Blog

Children playing under a palm tree on the beach in Hopkins, Belize.
My favourite moment of travelling is the moment when the road stops and the ocean starts. Waves are rushing to the coast and there is no way to continue. You have reached your destination. My second favourite moment is swimming in front of my own private beach. I float on my back and look how the fish-hunting pelican’s wing is almost brushing my cheek. It’s so close. I have definitely reached my destination- Hopkins, Belize.
Tom in bus stop in Belize
You know you’ve been travelling in Belize for too long when… 1. You count your experiences in bug bites, not in days. 2. You know that there’s “no working during drinking hours” and that Belikin is “the only beer worth drinking”. 3. You start to wonder if you’ll ever get tired of rice and beans. Naaaah! 4. Marie Sharp is rapidly becoming the most important female figure in your life. To the point you get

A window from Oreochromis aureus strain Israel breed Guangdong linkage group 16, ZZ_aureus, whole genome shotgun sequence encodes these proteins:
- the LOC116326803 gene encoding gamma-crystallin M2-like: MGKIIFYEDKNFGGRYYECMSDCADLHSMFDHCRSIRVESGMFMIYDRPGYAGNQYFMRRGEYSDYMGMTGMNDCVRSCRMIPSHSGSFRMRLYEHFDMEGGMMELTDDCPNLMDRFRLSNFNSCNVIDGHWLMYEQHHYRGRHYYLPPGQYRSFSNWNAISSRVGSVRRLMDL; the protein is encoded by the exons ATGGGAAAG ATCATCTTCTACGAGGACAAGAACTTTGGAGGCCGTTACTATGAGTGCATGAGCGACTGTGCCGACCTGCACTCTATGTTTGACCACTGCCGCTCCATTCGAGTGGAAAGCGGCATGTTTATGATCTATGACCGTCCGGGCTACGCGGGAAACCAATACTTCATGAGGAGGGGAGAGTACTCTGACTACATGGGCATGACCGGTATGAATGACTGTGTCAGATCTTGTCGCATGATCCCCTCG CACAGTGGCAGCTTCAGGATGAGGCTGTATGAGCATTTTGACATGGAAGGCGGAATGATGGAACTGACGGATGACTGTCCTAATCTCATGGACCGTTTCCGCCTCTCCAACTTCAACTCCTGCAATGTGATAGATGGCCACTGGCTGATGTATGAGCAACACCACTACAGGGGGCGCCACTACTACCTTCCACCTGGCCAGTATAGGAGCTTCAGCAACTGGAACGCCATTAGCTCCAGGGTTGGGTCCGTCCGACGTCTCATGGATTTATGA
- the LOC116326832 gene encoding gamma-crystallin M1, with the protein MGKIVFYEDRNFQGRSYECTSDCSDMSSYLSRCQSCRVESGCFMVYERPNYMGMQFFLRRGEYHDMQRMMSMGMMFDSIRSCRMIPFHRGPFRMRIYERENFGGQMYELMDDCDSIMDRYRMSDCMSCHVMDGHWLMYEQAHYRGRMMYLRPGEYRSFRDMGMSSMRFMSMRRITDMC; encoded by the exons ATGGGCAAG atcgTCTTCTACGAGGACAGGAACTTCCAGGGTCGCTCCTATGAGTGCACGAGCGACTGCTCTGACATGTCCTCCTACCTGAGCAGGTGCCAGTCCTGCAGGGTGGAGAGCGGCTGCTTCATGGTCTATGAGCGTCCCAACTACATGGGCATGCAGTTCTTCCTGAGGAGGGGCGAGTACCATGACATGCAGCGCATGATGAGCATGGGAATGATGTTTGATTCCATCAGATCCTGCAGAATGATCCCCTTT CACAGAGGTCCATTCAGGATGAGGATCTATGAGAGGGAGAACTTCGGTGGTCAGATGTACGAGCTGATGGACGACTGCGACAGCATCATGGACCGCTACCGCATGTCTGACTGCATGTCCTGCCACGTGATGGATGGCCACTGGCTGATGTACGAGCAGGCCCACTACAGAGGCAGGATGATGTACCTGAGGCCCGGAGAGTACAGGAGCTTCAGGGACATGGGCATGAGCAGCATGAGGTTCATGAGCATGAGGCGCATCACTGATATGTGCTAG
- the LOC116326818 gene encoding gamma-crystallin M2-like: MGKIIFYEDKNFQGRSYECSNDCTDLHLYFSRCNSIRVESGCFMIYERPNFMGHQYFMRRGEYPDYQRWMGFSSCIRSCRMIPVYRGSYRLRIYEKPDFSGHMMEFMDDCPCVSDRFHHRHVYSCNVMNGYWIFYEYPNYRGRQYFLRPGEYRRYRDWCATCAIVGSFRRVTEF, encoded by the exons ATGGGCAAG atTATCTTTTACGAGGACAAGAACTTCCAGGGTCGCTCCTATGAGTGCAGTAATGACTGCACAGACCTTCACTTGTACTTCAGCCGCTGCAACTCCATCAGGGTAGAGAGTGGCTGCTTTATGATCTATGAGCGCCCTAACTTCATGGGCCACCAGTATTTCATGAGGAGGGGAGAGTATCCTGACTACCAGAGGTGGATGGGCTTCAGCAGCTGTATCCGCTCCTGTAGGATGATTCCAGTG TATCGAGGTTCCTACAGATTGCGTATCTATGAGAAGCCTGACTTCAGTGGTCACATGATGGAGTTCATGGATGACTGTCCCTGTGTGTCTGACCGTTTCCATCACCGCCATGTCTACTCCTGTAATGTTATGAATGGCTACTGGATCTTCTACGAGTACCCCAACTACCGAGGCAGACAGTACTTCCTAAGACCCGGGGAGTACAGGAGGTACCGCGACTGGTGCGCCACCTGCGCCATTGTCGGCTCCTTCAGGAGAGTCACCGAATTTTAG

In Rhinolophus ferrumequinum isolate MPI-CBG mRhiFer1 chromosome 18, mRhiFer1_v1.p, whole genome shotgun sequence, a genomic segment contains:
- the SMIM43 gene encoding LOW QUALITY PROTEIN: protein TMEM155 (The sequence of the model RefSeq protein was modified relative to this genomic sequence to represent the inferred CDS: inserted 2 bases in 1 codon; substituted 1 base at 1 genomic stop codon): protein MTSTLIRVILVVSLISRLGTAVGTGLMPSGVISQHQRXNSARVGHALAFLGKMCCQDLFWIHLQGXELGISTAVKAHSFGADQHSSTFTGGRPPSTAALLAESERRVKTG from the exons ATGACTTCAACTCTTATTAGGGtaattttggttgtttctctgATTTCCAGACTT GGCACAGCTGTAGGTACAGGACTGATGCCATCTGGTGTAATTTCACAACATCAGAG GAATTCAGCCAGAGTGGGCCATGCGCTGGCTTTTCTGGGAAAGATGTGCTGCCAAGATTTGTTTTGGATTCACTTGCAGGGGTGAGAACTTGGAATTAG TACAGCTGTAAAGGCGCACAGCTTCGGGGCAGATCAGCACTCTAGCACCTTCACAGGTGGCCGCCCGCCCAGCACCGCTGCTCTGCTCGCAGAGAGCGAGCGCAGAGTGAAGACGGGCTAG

the swing bridge in Belize City
Huge abandoned houses. The terrible smell of sewage. A guy sleeps on the pavement in broad sunlight. A rusty iron bridge belongs more in some prison movie than in a tropical holiday destination. Old men shout at us from across the street. Dented, miserable-looking cars, rows and rows of closed shops. A little girl runs on the pavement full of holes. This apocalyptic atmosphere belongs to Belize City. We were just walking towards our hostel
Pineapple field on the Stardust Sanctuary Farm
I ignore the blisters on my rugged hands as I tear a vine with a seemingly never-ending root from the soil. Yes, those hands that are routinely darting over the keyboard and performing other delicate tasks. After all, we become writers because we’re afraid of hard physical work, the heavy lifting and the spine-breaking labour in construction or on the field. I twist out yet another turf of grass, toss it on the ever-growing pile and
A sign on the Stardust Sanctuary Farm reads 'the end is near'
Entering a new culture, you often wonder: is it safe? If you don’t know what to expect, you expect the worst. The first week in my cute little student town in Tartu I walked around with a pocket knife in my palm. Just because I didn’t know the place and the people. Once it was dark outside, my brain started to emit fear. I’m not walking around with a knife anymore, but strange places still